Today marks the second anniversary of registering my business, McEwen Media Consulting, and the amazing journey that followed. This past year I’ve been able to focus on McEwen Media full-time. It’s moved from side hustle to real business, with a team and everything! This week I'm sharing five lessons I’ve learned from the past year.
Perhaps the best gift I’ve given myself and my team is permission to fail.
I often talk about my pitch fail rate. If you calculate all of my pitch efforts (covering traditional media, brand partnerships, speaking engagements, and now show production) my fail rate is 90%. Easily, 90% of the emails I send never get returned. I’ve built a business on ghosting.
This means only 10% are “yes”. The 10% that does get accepted is pretty remarkable. It’s top-tier programs on national TV. It’s five-figure media tours. And we’re still building on that 10%.
I can brag about it now, but for a long time I put a lot of focus on that 90%. Unanswered pitches would leave me in agony. I would spiral with thoughts like:
I’m never going to build my dream talent agency at this rate
My ideas are terrible, no one is going to pick them
I’m a fraud
I should just quit
Every time I thought about quitting, I could never quite muster the nerve to think of an alternative. The alternative was working for someone else again. I couldn’t go back, not after tasting the beautiful sweetness of being your own boss and setting your own agenda.
I couldn’t quit, but I couldn’t see myself spending the next 20, 30 years feeling like a failure.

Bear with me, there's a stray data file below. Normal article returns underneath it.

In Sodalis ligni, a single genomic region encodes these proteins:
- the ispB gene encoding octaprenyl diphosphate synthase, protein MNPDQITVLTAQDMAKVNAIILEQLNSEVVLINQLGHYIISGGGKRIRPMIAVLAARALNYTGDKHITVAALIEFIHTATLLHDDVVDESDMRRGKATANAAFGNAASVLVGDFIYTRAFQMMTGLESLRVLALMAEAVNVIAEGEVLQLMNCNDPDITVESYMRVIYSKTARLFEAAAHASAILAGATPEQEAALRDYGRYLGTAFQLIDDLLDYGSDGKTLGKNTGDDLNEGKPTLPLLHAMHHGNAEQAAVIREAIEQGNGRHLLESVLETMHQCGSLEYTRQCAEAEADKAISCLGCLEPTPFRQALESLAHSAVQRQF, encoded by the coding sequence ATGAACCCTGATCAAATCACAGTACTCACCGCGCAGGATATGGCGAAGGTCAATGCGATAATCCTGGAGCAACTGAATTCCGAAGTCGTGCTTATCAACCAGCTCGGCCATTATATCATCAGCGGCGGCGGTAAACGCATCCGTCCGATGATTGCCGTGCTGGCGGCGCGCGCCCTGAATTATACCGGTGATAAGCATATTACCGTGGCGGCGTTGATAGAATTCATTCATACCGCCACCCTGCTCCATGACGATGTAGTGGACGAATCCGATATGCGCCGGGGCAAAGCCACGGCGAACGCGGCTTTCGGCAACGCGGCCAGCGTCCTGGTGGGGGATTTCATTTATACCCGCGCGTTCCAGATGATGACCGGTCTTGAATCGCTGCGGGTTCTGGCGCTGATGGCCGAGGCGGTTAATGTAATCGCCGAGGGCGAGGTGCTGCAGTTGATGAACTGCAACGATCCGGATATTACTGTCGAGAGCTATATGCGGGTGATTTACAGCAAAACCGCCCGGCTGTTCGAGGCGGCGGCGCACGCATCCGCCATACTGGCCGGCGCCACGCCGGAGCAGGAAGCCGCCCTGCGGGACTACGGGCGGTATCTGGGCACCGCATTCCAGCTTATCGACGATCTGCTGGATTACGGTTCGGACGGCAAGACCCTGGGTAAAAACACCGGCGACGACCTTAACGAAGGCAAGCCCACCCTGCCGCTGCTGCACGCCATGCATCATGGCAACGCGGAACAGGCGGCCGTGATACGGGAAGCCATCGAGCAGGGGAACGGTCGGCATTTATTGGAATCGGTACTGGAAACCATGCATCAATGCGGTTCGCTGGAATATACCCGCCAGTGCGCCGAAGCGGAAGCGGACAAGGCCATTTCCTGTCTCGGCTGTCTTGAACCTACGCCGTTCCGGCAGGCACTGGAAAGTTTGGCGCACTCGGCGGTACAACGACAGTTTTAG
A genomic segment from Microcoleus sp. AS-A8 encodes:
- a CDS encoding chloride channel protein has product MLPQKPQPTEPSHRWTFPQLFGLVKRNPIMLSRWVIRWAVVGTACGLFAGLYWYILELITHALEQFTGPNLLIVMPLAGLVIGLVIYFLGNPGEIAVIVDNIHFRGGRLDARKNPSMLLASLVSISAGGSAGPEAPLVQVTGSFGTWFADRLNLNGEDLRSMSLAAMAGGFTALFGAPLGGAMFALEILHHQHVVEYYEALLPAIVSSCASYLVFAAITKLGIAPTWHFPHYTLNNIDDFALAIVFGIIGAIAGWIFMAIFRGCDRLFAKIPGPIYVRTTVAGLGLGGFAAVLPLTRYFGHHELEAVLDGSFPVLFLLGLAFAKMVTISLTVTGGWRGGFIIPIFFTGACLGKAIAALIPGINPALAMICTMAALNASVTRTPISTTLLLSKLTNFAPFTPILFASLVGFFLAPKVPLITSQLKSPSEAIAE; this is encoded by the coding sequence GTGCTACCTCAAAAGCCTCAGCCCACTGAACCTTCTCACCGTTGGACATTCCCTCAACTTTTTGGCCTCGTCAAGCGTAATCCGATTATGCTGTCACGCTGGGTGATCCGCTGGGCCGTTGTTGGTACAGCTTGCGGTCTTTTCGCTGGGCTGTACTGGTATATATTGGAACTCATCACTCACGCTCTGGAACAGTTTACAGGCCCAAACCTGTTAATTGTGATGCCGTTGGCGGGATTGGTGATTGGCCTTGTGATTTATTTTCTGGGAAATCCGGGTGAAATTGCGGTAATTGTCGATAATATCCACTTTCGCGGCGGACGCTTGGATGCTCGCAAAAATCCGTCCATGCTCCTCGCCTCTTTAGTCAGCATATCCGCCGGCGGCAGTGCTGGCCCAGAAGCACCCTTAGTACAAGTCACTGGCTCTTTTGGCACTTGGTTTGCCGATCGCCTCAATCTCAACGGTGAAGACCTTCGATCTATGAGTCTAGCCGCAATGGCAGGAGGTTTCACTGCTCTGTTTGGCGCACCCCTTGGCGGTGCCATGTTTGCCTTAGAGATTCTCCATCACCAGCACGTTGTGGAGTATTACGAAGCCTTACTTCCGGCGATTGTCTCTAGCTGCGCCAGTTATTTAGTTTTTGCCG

So I made friends with it.
I’m a child of the 80’s, born into the video game era. Failure is misunderstood by people like me. In video games, if you fail at a game, you lose. The game is over. Or your avatar has to start at the beginning, or an earlier version of the game.
As an adult, I had this association with failure. I thought if something didn’t work out exactly as I planned, it was game over. I had to start at the beginning.
But life is not Super Mario Bros. If something doesn’t work out exactly as I plan, I still have other options.
Now I see life as a continuous timeline, guided by a GPS. When I have an idea or goal in mind, I input that into my GPS where I’m presented with many options: a scenic route, a toll route, a faster route. I pick one and set out on my journey.
If this route hits a roadblock, it’s merely a pause, not a reset. The GPS in your car or phone doesn’t clear the information. You don’t magically return to the beginning. Rather you recalibrate. Think of your goal, how you want the outcome to look like. Then look at your current circumstance. What can you do to move from that point to still reach your destination? Your goal?
Every time something doesn’t work out as expected, instead of declaring it a failure, I look at my alternate possibilities. What can I do to move forward from this point? When you approach your projects with this in mind, in time you’ll realize you actually can’t fail. Ever.